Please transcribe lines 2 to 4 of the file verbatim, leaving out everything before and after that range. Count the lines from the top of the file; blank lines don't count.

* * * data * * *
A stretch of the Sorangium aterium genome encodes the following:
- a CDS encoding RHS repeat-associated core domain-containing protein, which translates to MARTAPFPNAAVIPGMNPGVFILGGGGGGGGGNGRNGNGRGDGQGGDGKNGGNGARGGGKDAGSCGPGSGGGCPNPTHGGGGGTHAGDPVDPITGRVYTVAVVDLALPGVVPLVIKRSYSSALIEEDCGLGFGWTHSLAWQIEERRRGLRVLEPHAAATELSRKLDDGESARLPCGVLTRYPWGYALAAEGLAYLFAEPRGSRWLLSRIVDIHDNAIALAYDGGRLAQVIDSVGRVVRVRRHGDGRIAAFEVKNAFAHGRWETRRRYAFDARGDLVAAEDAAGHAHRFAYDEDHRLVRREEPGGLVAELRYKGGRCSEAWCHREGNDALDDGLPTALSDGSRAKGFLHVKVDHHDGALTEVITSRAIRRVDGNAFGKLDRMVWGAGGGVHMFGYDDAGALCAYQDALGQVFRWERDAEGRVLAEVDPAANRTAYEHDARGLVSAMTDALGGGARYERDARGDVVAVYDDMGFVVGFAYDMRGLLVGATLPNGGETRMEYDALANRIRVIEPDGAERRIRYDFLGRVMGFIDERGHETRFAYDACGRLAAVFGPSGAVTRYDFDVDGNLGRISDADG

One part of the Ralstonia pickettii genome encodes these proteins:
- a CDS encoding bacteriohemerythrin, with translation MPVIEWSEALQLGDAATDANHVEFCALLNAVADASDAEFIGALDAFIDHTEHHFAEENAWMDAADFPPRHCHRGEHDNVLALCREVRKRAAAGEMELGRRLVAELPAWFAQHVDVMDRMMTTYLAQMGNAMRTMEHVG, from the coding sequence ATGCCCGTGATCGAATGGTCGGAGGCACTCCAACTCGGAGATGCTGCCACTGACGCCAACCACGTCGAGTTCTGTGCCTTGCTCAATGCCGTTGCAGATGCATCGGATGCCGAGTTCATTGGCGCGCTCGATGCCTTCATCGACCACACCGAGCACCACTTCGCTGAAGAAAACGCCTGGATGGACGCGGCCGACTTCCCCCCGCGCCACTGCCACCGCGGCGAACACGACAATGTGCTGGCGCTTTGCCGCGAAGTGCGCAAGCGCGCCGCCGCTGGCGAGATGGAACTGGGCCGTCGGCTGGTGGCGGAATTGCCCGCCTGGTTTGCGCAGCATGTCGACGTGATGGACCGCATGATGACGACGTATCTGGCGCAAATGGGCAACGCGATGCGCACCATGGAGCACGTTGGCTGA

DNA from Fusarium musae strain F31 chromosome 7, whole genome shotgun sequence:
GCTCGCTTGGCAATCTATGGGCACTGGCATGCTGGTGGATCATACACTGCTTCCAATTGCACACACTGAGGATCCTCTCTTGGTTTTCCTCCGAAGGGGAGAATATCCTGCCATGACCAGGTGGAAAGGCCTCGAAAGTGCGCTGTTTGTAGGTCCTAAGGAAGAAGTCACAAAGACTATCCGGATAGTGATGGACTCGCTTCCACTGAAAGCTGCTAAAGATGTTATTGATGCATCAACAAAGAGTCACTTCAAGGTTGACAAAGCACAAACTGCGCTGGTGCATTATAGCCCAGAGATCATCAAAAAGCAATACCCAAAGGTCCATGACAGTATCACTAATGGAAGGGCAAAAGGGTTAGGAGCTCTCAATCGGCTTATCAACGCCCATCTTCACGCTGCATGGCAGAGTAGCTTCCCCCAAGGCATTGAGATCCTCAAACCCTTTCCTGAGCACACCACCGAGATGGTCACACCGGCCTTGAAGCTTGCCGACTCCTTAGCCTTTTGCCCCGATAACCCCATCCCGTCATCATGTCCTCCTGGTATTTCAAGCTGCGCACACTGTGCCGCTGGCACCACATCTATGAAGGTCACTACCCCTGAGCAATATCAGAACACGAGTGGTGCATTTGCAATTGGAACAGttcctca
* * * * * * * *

- a CDS encoding RHS repeat-associated core domain-containing protein, which translates to MARTAPFPNAAVIPGMNPGVFILGGGGGGGGGNGRNGNGRGDGQGGDGKNGGNGARGGGKDAGSCGPGSGGGCPNPTHGGGGGTHAGDPVDPITGRVYTVAVVDLALPGVVPLVIKRSYSSALIEEDCGLGFGWTHSLAWQIEERRRGLRVLEPHAAATELSRKLDDGESARLPCGVLTRYPWGYALAAEGLAYLFAEPRGSRWLLSRIVDIHDNAIALAYDGGRLAQVIDSVGRVVRVRRHGDGRIAAFEVKNAFAHGRWETRRRYAFDARGDLVAAEDAAGHAHRFAYDEDHRLVRREEPGGLVAELRYKGGRCSEAWCHREGNDALDDGLPTALSDGSRAKGFLHVKVDHHDGALTEVITSRAIRRVDGNAFGKLDRMVWGAGGGVHMFGYDDAGALCAYQDALGQVFRWERDAEGRVLAEVDPAANRTAYEHDARGLVSAMTDALGGGARYERDARGDVVAVYDDMGFVVGFAYDMRGLLVGATLPNGGETRMEYDALANRIRVIEPDGAERRIRYDFLGRVMGFIDERGHETRFAYDACGRLAAVFGPSGAVTRYDFDVDGNLGRISDADG

One part of the Ralstonia pickettii genome encodes these proteins:
- a CDS encoding bacteriohemerythrin, with translation MPVIEWSEALQLGDAATDANHVEFCALLNAVADASDAEFIGALDAFIDHTEHHFAEENAWMDAADFPPRHCHRGEHDNVLALCREVRKRAAAGEMELGRRLVAELPAWFAQHVDVMDRMMTTYLAQMGNAMRTMEHVG, from the coding sequence ATGCCCGTGATCGAATGGTCGGAGGCACTCCAACTCGGAGATGCTGCCACTGACGCCAACCACGTCGAGTTCTGTGCCTTGCTCAATGCCGTTGCAGATGCATCGGATGCCGAGTTCATTGGCGCGCTCGATGCCTTCATCGACCACACCGAGCACCACTTCGCTGAAGAAAACGCCTGGATGGACGCGGCCGACTTCCCCCCGCGCCACTGCCACCGCGGCGAACACGACAATGTGCTGGCGCTTTGCCGCGAAGTGCGCAAGCGCGCCGCCGCTGGCGAGATGGAACTGGGCCGTCGGCTGGTGGCGGAATTGCCCGCCTGGTTTGCGCAGCATGTCGACGTGATGGACCGCATGATGACGACGTATCTGGCGCAAATGGGCAACGCGATGCGCACCATGGAGCACGTTGGCTGA